A comrade of mine responded to a post I had earlier about “a new era in religion” by writing, “One recognizes a god in that he misbehaves,value got 0 to do with it.”
Of course, this can be one way in which one encounters the divine—by one’s conscience. But even philosophers of religion, theologians, and religious scholars object to the identification of the conscience with one’s understanding of God—or even with the equivocation of the conscience with “God’s voice.”
I simply want to give a brief list of other ways people come to an understanding of God (this is explicated quite well in John Cobb, Jr.’s, book God and the World). People also encounter God through divine experiences of beauty (thus the notion of “creator”), divine experiences of order (thus the notion of Lawgiver), divine experiences of dependence (God as ground of being), divine moral experiences (God as Judge), and distinctive religious experiences (the notion of “Wholly Other”).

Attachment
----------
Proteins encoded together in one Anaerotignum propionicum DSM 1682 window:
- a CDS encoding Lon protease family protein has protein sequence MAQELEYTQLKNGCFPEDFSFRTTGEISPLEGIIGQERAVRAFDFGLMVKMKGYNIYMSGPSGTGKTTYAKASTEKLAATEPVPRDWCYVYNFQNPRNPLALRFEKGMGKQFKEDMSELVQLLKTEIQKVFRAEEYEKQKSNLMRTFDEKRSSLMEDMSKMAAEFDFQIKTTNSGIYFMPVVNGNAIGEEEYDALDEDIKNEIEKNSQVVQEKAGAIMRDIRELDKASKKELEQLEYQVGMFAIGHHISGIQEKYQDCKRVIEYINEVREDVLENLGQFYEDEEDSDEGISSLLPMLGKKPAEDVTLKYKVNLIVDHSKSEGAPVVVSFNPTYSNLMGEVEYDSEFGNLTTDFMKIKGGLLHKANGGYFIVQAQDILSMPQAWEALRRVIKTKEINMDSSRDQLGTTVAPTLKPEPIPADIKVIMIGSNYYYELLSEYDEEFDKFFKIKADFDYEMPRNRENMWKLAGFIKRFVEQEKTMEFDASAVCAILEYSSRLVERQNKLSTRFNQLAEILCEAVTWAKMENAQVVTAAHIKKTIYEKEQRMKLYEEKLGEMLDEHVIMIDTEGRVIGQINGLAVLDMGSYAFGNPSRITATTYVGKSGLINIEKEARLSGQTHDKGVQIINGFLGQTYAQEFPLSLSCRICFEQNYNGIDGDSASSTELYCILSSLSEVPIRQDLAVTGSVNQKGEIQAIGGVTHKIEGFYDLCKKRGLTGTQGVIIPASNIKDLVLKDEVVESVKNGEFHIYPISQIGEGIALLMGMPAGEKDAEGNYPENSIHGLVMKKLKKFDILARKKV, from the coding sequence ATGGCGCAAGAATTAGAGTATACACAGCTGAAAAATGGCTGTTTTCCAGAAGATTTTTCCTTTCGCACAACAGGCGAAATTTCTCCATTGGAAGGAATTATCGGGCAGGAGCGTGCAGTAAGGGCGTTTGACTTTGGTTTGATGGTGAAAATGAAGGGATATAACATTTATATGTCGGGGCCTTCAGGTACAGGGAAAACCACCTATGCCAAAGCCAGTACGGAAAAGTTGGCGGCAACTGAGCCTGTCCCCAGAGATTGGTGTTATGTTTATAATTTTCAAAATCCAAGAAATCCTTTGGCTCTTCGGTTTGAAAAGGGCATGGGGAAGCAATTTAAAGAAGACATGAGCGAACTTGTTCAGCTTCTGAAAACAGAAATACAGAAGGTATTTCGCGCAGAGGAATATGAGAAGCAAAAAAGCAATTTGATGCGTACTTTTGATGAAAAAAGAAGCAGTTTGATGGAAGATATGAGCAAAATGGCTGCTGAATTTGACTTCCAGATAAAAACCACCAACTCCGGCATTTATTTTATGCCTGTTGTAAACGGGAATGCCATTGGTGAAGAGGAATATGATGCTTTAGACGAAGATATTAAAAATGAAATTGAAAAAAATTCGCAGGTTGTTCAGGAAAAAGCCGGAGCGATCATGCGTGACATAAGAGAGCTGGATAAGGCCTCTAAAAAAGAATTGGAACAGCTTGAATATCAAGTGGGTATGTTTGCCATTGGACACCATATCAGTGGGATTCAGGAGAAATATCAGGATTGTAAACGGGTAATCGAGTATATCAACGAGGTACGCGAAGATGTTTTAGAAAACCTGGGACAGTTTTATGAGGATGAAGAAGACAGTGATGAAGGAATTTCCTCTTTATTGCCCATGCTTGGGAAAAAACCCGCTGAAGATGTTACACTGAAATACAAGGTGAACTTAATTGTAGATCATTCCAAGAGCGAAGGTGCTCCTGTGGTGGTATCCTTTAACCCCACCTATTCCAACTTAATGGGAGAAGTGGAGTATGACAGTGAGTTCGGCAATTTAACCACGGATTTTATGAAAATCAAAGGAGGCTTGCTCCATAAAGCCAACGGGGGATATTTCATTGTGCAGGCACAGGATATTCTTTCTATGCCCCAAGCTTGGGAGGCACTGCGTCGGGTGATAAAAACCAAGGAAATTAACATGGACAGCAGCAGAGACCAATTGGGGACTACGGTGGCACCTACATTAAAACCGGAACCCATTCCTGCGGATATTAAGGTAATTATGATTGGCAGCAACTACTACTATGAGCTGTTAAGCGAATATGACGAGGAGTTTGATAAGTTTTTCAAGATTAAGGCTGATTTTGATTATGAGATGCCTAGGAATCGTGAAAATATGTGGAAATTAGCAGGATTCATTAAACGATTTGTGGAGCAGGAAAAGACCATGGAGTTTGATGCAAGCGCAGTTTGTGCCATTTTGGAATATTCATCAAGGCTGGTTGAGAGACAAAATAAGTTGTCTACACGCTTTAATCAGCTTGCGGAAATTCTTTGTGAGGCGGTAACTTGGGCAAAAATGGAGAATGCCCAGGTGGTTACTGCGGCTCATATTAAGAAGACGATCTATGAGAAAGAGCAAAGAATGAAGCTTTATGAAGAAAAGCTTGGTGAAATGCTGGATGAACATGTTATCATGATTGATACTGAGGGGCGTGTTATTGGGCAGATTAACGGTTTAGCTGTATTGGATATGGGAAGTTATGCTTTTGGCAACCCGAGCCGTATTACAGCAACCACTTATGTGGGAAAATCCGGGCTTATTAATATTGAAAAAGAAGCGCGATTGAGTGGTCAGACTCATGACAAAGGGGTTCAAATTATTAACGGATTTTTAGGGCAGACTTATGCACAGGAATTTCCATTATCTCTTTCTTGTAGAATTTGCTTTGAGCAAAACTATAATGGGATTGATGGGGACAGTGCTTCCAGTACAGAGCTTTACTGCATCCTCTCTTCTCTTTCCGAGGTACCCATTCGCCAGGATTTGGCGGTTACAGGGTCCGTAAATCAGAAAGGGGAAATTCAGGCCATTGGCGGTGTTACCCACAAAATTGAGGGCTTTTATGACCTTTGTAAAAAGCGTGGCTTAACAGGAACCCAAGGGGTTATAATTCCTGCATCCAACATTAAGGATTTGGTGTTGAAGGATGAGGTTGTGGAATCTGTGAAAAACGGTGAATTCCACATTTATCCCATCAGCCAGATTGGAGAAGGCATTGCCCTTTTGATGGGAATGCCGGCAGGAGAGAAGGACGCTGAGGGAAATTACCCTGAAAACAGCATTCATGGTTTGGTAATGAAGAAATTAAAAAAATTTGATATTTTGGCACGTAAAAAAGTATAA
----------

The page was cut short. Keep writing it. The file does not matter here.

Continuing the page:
At any rate, I imagine there are other ways one primally comes to understand the notion of God. To be reductionistic about this matter is to willfully misunderstand and bracket much of human experience and human beings in the process.